How do you acknowledge independent achievement in a collaborative environment?
One of our core values is to have fun, so we recognize achievements with fun prizes. Our employee of the month gets a toaster with their name on it, like banks used to do in the ’50s.
How do you encourage employees to share ideas?
We’re a relatively small organization, and everyone gets together every week—whether it’s virtual or in person—and openly talks about what’s going on and what needs to be done.
What’s the difference between an idea and an opportunity?
Ideas are great, but they can send you on tangents that can’t be supported and maintained. Opportunities address business problems that can be replicated within our client base.
What have you learned about accepting feedback?
That I’m not always right. I pause, assess the feedback, and try to move beyond any ego and say, “Maybe there’s something I could be better at or I need more clarification on.”
How can a leader be an inspiration to their staff?
Every hour of every day, I consciously think about working on the right things to get us to our goals and objectives. I encourage our people to do the same thing.
Technology is supposed to be about making things simpler, but many enterprises are finding that managing technology tools and platforms has become increasingly complex. Enter Adaptiva, an IT and systems-management firm whose aim is to remove the roadblocks that are keeping companies from technology’s benefits. Todd Floyd, vice president of worldwide sales and operations, says that many of today’s platforms are unnecessarily complicated, and clients call Adaptiva when frustration levels mount. “Implementations take too long, things change in the interim, and many times the value is never realized because of the complexity,” Floyd says. “The complicated nature of enterprise software is really precluding organizations from realizing a return in short order.”
The team at Adaptiva unravels the layers of compatibility, versioning, and other integration issues, streamlining them so that companies can finally take advantage of all technology has to offer. Floyd says that trying to manage all the pieces that go into an enterprise’s technology architecture can quickly snowball into a giant avalanche that’s difficult to control. Because of the promise of technologies like the Microsoft System Center Configuration Manager (commonly called “Config Manager”), people expect great things. “But most enterprise-software products don’t do everything great,” Floyd says.
That’s where Adaptiva’s solutions come in. The company’s product—which is a direct plug-in to Config Manager—installs in about six minutes, rather than the hours-long software implementation common to other solutions. The benefit is almost immediate. “We’re delivering content that needs to be distributed into environments, we’re fixing sick devices, and we’re managing power consumption,” Floyd says. “And all three of these solutions that we provide are on a single code base, with no integration and no services required, and all with a single install.”
Rather than spending time on redundant tasks, this dramatic simplification of the technology-management workflow allows Adaptiva’s clients to “move on to the long list of other IT projects that have been sitting idle waiting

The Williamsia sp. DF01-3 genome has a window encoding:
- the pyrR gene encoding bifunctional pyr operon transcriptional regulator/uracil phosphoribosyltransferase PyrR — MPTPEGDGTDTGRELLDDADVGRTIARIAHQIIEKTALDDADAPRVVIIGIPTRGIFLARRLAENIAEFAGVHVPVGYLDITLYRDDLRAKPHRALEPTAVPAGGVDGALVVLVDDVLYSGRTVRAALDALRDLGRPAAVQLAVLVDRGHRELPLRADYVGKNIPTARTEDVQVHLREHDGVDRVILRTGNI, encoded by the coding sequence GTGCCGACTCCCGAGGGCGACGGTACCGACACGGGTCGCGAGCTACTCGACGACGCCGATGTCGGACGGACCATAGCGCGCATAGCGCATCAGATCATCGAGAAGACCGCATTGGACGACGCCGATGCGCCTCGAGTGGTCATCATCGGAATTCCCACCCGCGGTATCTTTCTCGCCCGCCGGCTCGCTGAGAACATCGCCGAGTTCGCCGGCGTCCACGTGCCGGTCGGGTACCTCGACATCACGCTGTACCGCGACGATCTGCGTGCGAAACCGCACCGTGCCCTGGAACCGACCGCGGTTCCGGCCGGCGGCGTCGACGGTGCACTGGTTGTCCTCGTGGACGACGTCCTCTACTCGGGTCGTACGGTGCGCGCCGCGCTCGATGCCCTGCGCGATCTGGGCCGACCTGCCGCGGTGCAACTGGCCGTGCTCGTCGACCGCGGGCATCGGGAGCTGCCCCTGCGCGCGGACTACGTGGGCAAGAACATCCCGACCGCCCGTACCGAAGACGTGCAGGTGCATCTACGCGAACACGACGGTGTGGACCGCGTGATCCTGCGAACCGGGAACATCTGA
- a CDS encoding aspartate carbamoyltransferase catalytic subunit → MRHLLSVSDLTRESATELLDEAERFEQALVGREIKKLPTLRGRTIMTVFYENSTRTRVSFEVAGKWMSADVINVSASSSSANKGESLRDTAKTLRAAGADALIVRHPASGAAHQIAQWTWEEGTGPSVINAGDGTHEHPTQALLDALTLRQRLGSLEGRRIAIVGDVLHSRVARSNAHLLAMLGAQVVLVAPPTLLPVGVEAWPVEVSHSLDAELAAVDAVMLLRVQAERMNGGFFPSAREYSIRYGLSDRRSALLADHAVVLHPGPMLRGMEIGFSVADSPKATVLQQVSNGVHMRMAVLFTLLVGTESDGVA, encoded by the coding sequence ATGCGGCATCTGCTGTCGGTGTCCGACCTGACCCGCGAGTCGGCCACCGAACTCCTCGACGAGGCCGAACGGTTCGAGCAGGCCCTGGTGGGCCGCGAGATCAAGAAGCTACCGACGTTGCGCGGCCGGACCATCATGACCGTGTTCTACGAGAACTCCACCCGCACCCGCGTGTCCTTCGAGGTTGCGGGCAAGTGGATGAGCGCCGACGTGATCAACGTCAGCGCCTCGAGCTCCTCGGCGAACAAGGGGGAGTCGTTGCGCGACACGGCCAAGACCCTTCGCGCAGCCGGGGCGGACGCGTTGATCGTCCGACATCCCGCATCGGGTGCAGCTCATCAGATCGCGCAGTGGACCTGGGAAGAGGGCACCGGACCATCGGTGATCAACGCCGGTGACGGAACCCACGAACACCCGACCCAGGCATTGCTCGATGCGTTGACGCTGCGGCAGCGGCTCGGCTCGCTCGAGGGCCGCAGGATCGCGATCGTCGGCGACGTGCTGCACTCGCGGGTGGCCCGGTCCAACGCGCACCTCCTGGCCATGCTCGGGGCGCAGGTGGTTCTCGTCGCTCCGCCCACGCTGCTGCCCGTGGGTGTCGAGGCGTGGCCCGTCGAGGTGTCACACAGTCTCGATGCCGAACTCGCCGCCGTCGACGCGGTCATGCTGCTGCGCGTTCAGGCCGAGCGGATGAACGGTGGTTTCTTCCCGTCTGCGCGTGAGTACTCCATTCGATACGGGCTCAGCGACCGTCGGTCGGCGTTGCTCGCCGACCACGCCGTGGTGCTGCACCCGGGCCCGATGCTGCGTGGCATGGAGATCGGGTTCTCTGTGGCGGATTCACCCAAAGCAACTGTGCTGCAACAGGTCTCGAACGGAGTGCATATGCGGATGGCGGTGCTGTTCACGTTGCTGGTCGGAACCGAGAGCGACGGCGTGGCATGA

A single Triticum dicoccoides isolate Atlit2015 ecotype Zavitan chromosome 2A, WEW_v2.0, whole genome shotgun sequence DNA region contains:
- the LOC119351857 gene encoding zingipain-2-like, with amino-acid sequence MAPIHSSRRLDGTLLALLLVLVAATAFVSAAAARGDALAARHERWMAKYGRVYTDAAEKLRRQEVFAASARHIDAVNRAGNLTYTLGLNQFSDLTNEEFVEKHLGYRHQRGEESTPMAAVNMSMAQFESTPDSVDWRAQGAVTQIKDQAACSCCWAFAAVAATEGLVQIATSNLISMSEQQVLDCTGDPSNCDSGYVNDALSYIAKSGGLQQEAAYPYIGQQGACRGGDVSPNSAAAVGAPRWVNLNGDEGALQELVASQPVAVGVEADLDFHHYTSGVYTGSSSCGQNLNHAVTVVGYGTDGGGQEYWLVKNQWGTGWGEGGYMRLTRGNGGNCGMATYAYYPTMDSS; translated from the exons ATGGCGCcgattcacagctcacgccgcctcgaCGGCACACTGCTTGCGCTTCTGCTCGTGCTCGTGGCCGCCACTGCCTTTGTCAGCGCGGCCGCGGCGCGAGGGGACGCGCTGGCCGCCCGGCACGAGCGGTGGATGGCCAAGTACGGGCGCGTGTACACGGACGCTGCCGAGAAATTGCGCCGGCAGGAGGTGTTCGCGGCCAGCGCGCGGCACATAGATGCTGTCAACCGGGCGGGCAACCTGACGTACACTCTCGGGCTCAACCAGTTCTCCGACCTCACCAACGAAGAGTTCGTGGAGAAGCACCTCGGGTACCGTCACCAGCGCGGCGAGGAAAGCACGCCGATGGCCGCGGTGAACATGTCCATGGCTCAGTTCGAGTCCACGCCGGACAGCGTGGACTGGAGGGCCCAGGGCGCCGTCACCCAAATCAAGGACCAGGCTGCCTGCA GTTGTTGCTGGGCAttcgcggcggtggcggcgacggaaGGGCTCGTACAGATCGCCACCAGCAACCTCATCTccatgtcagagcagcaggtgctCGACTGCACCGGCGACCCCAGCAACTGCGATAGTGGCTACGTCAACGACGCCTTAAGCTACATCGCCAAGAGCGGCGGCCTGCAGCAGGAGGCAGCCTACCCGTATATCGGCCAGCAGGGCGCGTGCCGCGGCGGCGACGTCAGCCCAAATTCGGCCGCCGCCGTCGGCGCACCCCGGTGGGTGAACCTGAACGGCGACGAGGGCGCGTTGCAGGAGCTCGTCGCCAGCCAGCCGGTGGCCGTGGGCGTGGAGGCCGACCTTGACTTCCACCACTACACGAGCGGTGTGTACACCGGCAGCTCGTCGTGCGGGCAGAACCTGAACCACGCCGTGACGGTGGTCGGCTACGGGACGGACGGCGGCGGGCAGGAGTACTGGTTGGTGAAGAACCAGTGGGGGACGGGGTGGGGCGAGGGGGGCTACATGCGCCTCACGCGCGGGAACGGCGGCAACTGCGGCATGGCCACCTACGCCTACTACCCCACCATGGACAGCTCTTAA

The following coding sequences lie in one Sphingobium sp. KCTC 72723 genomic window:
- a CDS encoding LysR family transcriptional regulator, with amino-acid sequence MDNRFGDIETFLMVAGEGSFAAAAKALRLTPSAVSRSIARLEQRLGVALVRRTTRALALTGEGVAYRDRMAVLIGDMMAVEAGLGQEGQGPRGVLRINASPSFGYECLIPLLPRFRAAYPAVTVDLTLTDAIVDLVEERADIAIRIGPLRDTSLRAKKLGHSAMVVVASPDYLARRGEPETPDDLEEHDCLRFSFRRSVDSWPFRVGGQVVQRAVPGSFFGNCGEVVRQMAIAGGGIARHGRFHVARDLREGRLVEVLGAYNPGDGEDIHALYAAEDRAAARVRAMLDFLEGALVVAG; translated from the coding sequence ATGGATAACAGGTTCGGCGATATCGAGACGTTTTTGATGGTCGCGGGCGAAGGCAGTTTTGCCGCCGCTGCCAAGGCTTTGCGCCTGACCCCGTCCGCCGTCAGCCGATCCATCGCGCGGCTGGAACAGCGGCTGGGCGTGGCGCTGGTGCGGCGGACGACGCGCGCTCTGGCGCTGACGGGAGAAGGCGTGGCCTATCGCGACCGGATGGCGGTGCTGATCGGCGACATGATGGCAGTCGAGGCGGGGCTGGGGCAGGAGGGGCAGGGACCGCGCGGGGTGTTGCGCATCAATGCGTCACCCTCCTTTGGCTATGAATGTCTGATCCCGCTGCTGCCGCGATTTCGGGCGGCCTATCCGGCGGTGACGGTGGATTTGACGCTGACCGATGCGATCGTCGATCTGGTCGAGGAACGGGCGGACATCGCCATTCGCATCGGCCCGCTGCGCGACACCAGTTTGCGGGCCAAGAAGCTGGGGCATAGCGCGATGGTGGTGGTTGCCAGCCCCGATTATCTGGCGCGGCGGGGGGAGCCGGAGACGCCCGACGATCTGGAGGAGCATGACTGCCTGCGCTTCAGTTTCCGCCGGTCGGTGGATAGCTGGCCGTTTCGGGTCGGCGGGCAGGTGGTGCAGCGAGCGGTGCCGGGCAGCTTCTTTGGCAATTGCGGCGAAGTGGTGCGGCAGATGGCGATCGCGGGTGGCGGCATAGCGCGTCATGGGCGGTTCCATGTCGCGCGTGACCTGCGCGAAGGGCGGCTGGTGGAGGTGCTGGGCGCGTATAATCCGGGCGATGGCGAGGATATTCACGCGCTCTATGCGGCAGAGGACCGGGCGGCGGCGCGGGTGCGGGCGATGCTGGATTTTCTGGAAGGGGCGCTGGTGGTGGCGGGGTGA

for the resources to attend to them,” Floyd says. In other words, Adaptiva’s client base is finally free to do real IT work.
The issues plaguing clients who reach out to Adaptiva for help range from the expense of maintaining servers to the resource-sapping process of deploying new operating systems. Another growing concern facing enterprises is the cost of power, particularly for organizations where energy costs are high. “Hawaii is a great example,” Floyd says. “We’re doing a lot of business there, and power is very expensive.” Adaptiva’s Green Planet extension offers clients new tools to identify opportunities for energy savings, to work with end users to improve power consumption patterns, and to monitor actual usage and savings. “Not only can clients save money on power with our green IT technology solutions, but they’re ultimately helping the environment,” Floyd says.
As for the future of corporate technology, Floyd says simple software “that just works” is what is truly needed. “I firmly believe that enterprise IT organizations are not satisfied now,” he says. The team at Adaptiva doesn’t know how clients were ever lulled into purchasing software that doesn’t deliver on its promises. “We’ve seen people switch time and again—these big, global organizations—from the existing installed enterprise solution to ours, because what was sold originally did not accomplish the task,” Floyd says. It’s a scenario that causes tremendous frustration among companies of all sizes, and something that may not be tolerated much longer.
Floyd also sees more interest from clients in all sectors for Adaptiva’s model for subscription-based software. This approach means that enterprises don’t need to fund large capital outlays, instead using their operating budgets to support technology tools. “We try to be as flexible as possible when working with our clients,” Floyd says. Many tell him they don’t have sufficient capital resources for large software purchases, and they welcome Adaptiva’s more agile approach. “By providing them with that subscription-based model, they can acquire the technology and then convert it to a perpetual license if and when they choose,” he adds.